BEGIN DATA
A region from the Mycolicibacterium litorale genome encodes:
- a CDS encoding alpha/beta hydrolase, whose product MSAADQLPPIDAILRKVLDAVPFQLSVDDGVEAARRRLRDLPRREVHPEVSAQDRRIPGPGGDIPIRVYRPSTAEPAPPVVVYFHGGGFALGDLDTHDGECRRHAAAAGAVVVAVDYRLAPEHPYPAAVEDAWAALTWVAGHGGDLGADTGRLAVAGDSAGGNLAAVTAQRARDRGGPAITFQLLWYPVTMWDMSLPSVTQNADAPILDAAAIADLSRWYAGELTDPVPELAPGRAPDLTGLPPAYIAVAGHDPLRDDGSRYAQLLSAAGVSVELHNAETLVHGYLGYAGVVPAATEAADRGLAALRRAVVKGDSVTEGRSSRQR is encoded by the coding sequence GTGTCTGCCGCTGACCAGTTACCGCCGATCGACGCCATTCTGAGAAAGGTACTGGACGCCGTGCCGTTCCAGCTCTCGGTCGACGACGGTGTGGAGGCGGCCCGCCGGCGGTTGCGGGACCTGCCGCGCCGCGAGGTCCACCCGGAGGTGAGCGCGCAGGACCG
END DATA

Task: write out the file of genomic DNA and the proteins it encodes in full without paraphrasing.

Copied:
A region from the Mycolicibacterium litorale genome encodes:
- a CDS encoding alpha/beta hydrolase, whose product MSAADQLPPIDAILRKVLDAVPFQLSVDDGVEAARRRLRDLPRREVHPEVSAQDRRIPGPGGDIPIRVYRPSTAEPAPPVVVYFHGGGFALGDLDTHDGECRRHAAAAGAVVVAVDYRLAPEHPYPAAVEDAWAALTWVAGHGGDLGADTGRLAVAGDSAGGNLAAVTAQRARDRGGPAITFQLLWYPVTMWDMSLPSVTQNADAPILDAAAIADLSRWYAGELTDPVPELAPGRAPDLTGLPPAYIAVAGHDPLRDDGSRYAQLLSAAGVSVELHNAETLVHGYLGYAGVVPAATEAADRGLAALRRAVVKGDSVTEGRSSRQR is encoded by the coding sequence GTGTCTGCCGCTGACCAGTTACCGCCGATCGACGCCATTCTGAGAAAGGTACTGGACGCCGTGCCGTTCCAGCTCTCGGTCGACGACGGTGTGGAGGCGGCCCGCCGGCGGTTGCGGGACCTGCCGCGCCGCGAGGTCCACCCGGAGGTGAGCGCGCAGGACCG